Kudzu is a vine that inhabits a large portion of the southern USA. Recent research has suggested that Kudzu contains a compound that can help curb drinking. Apparently, according to researchers, this compound speeds up the effects of alcohol in the blood. In other words, if you normally feel drunk after six drinks then taking Kudzu may cause you to feel drunk after only three drinks thereby limiting the amount of alcohol you would normally consume.
One Kudzu study showed that when rats that had become alcoholic were treated with Kudzu they experienced fewer withdrawal symptoms when the alcohol source was taken away abruptly.
Dr. Wing Ming Keung, a pathology professor at Harvard Medical School, has studied Kudzu and is now working on extracting the compound and then turning it into a drug that can help reduce a persons alcohol cravings. One of his studies, done at Harvard Medical School, found that two key components of Kudzu, daidzin and daidzein, were responsible for the reduction in intake of ethanol in hamsters that had been bred to consume large amounts of ethanol. The possible parallels with humans and alcohol are obvious.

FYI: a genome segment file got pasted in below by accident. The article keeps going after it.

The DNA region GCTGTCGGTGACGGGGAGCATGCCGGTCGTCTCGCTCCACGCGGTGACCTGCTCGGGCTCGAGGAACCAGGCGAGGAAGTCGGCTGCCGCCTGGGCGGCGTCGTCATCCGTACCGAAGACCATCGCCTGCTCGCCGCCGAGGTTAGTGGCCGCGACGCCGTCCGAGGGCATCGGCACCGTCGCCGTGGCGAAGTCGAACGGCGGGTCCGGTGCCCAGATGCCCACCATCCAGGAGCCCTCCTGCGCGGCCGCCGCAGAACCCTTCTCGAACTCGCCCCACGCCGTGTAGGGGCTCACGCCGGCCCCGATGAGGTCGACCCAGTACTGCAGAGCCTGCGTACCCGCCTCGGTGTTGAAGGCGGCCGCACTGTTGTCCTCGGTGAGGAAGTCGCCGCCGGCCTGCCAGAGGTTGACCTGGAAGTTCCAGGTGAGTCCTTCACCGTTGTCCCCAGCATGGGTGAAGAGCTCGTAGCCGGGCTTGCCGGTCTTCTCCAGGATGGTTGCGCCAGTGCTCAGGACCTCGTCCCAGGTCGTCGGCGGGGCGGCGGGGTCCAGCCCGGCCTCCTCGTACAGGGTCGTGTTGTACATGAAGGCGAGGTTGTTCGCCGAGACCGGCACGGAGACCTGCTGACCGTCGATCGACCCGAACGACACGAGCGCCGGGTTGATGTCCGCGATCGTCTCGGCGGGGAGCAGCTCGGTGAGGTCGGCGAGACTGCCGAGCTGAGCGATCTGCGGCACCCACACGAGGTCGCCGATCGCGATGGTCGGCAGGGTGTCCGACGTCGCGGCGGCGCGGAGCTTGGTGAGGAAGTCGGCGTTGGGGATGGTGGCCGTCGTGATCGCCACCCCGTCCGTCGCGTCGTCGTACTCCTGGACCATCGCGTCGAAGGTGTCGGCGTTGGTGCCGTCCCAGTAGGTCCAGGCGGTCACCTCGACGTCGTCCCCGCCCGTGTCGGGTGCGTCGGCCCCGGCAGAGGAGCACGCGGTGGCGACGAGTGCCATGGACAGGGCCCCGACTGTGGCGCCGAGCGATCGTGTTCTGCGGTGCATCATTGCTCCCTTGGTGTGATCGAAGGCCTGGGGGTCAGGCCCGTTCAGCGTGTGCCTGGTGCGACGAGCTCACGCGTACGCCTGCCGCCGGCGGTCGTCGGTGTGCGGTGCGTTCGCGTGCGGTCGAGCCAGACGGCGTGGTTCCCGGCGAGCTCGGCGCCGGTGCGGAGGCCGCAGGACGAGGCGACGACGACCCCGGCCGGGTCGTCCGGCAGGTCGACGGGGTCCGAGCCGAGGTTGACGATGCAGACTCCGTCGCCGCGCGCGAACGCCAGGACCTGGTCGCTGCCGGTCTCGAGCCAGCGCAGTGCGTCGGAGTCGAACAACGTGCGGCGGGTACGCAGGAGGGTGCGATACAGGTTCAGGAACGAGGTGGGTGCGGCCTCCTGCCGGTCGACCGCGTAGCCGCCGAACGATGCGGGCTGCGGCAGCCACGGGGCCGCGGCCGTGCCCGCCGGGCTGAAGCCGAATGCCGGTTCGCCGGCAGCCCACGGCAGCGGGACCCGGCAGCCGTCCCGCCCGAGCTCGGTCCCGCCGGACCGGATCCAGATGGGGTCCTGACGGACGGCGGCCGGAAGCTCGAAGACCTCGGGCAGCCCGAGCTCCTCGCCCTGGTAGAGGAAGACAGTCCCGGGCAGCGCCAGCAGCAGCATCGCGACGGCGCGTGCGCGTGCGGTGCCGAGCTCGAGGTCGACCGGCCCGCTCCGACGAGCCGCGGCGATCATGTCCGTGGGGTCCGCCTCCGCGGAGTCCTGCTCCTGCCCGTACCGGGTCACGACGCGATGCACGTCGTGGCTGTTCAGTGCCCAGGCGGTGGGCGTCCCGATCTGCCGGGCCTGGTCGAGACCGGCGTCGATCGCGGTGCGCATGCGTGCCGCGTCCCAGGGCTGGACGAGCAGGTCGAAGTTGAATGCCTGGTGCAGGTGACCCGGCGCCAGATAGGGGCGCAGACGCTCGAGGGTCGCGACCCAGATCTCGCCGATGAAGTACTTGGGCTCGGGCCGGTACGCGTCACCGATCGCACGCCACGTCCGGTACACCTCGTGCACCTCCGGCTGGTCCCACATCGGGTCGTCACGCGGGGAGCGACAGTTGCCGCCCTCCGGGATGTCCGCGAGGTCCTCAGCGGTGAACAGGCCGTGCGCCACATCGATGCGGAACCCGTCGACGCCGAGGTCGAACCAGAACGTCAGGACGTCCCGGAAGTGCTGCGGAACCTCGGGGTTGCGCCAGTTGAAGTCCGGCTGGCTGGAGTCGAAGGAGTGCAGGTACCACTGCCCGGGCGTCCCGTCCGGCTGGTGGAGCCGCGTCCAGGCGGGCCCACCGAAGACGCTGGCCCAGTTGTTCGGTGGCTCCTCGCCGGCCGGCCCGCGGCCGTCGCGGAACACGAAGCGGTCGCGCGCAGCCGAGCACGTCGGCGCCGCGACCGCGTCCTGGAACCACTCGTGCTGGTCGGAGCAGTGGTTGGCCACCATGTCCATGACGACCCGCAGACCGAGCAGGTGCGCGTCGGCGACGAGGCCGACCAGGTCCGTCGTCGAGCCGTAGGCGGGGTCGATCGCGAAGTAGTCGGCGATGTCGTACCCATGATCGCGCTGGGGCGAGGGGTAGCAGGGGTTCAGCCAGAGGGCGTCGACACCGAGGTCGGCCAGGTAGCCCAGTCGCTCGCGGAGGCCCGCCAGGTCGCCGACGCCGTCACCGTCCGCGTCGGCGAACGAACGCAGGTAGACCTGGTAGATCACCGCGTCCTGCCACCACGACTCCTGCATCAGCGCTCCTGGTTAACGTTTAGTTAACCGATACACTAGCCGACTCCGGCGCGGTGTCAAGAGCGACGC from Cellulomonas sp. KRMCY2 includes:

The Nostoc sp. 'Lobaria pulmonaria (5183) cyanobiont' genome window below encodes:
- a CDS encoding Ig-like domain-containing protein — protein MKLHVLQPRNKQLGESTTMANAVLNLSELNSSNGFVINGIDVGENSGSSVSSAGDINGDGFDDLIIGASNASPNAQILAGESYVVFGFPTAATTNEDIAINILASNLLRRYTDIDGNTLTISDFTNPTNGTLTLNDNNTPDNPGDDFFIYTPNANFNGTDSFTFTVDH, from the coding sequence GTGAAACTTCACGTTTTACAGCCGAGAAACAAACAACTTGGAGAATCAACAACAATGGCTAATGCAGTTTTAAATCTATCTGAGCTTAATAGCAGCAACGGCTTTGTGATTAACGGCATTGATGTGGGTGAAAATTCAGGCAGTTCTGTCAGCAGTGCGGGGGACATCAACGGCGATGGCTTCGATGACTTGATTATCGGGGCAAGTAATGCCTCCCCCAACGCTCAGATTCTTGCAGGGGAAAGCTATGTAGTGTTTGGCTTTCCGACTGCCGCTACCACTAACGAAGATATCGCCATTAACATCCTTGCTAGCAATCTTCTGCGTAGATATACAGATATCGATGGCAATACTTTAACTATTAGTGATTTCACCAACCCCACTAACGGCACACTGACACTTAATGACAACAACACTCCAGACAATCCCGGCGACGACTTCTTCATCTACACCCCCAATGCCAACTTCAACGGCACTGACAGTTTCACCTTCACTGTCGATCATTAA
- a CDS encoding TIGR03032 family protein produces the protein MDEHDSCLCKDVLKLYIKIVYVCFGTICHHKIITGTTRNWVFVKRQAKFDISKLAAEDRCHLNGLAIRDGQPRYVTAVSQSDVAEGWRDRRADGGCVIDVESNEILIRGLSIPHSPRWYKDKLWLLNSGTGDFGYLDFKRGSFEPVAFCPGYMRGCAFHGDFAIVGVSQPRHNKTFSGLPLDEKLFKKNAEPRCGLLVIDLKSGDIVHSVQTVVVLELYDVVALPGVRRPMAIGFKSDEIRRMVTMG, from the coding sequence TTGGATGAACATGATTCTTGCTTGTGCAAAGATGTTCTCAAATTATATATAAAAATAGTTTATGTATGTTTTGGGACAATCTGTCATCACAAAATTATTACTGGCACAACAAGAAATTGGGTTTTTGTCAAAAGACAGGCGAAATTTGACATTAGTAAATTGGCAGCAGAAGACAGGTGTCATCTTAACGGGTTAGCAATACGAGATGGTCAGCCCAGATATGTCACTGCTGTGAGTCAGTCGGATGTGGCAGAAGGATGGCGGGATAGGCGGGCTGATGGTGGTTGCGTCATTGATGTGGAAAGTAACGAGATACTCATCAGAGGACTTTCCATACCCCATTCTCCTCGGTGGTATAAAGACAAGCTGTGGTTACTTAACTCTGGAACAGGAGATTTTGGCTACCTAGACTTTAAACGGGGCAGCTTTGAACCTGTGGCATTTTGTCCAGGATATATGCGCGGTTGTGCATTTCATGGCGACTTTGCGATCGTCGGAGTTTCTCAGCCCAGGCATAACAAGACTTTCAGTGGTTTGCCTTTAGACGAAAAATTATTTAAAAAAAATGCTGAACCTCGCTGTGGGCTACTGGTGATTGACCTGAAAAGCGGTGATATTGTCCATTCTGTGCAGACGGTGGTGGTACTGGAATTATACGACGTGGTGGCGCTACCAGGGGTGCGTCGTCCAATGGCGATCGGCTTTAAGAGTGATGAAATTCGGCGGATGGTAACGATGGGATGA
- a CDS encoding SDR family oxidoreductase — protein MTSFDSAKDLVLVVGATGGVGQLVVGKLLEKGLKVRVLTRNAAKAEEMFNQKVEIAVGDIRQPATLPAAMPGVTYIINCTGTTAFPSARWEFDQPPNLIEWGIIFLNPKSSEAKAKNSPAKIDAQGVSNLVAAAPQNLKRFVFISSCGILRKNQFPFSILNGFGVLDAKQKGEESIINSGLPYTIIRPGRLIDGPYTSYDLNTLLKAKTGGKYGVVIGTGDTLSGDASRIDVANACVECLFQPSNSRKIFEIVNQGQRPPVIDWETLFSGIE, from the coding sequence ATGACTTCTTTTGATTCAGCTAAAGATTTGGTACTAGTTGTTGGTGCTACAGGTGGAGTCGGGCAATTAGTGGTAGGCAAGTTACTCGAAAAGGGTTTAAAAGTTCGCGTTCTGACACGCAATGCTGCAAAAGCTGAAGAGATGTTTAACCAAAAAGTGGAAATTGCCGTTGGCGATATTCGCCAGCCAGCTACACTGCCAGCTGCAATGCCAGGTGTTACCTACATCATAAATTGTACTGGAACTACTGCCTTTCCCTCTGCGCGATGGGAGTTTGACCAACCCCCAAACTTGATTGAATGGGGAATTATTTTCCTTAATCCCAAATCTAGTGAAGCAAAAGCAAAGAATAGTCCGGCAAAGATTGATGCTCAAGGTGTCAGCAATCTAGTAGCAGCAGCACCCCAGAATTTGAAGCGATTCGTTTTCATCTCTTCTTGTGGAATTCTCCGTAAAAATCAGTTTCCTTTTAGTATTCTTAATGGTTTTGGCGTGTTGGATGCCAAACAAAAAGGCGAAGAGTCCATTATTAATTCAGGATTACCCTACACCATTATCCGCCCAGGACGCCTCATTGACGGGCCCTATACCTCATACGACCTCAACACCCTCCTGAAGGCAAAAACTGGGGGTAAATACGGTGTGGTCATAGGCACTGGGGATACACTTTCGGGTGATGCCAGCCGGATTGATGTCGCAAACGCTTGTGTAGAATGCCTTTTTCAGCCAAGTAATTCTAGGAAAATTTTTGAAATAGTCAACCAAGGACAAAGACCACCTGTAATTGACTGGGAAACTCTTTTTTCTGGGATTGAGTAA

While some of the recent studies paint a promising future for Kudzu at fighting alcohol abuse there is at least one study that did not support Kudzu use. The Veteran Affairs Medical Center in Prescott Arizona conducted a study in 2000 on a small patient population and determined that, in their case, Kudzu performed no better than placebo at reducing alcohol consumption.
However, one of the more recent studies conducted in 2005 showed that “An Extract of the Chinese Herbal Root Kudzu Reduces Alcohol Drinking by Heavy Drinkers in a Naturalistic Setting”. This study indicated that Kudzu treatment resulted “in a significant reduction in the number of beers consumed.” It also showed that there was an “increase in the number of sips and the time to consume each beer and a decrease in the volume of each sip.” Their study participants also reported no side effects related to the Kudzu treatment.